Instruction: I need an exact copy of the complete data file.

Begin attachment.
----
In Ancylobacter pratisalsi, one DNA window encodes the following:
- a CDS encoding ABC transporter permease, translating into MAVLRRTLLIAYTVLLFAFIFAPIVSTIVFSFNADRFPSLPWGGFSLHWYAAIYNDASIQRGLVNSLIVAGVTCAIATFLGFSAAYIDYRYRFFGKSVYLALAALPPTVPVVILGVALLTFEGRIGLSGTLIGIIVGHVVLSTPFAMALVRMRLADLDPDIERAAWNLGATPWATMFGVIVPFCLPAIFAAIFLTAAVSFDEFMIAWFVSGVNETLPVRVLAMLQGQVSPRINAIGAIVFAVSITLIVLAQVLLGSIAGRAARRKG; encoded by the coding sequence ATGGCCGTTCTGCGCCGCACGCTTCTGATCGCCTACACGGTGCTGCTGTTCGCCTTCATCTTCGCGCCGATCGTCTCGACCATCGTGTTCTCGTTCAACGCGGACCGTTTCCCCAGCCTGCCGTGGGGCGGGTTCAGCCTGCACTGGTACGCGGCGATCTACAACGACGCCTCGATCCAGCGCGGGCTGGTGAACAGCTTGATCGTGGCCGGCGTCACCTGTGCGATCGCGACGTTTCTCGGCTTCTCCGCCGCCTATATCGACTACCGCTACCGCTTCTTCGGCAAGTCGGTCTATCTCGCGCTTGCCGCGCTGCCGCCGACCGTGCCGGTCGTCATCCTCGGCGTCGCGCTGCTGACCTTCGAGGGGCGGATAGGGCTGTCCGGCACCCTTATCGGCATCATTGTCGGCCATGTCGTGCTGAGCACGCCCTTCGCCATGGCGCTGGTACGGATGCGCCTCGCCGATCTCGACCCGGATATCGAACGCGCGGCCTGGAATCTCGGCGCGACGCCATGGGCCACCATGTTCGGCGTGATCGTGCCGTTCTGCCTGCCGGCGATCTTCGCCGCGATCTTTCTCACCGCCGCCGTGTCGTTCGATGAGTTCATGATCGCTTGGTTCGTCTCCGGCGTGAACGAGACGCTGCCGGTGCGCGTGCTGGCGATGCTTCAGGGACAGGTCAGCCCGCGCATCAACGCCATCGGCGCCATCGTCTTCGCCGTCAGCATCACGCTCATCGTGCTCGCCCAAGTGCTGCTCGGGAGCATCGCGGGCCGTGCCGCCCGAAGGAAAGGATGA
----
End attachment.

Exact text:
In Ancylobacter pratisalsi, one DNA window encodes the following:
- a CDS encoding ABC transporter permease, translating into MAVLRRTLLIAYTVLLFAFIFAPIVSTIVFSFNADRFPSLPWGGFSLHWYAAIYNDASIQRGLVNSLIVAGVTCAIATFLGFSAAYIDYRYRFFGKSVYLALAALPPTVPVVILGVALLTFEGRIGLSGTLIGIIVGHVVLSTPFAMALVRMRLADLDPDIERAAWNLGATPWATMFGVIVPFCLPAIFAAIFLTAAVSFDEFMIAWFVSGVNETLPVRVLAMLQGQVSPRINAIGAIVFAVSITLIVLAQVLLGSIAGRAARRKG; encoded by the coding sequence ATGGCCGTTCTGCGCCGCACGCTTCTGATCGCCTACACGGTGCTGCTGTTCGCCTTCATCTTCGCGCCGATCGTCTCGACCATCGTGTTCTCGTTCAACGCGGACCGTTTCCCCAGCCTGCCGTGGGGCGGGTTCAGCCTGCACTGGTACGCGGCGATCTACAACGACGCCTCGATCCAGCGCGGGCTGGTGAACAGCTTGATCGTGGCCGGCGTCACCTGTGCGATCGCGACGTTTCTCGGCTTCTCCGCCGCCTATATCGACTACCGCTACCGCTTCTTCGGCAAGTCGGTCTATCTCGCGCTTGCCGCGCTGCCGCCGACCGTGCCGGTCGTCATCCTCGGCGTCGCGCTGCTGACCTTCGAGGGGCGGATAGGGCTGTCCGGCACCCTTATCGGCATCATTGTCGGCCATGTCGTGCTGAGCACGCCCTTCGCCATGGCGCTGGTACGGATGCGCCTCGCCGATCTCGACCCGGATATCGAACGCGCGGCCTGGAATCTCGGCGCGACGCCATGGGCCACCATGTTCGGCGTGATCGTGCCGTTCTGCCTGCCGGCGATCTTCGCCGCGATCTTTCTCACCGCCGCCGTGTCGTTCGATGAGTTCATGATCGCTTGGTTCGTCTCCGGCGTGAACGAGACGCTGCCGGTGCGCGTGCTGGCGATGCTTCAGGGACAGGTCAGCCCGCGCATCAACGCCATCGGCGCCATCGTCTTCGCCGTCAGCATCACGCTCATCGTGCTCGCCCAAGTGCTGCTCGGGAGCATCGCGGGCCGTGCCGCCCGAAGGAAAGGATGA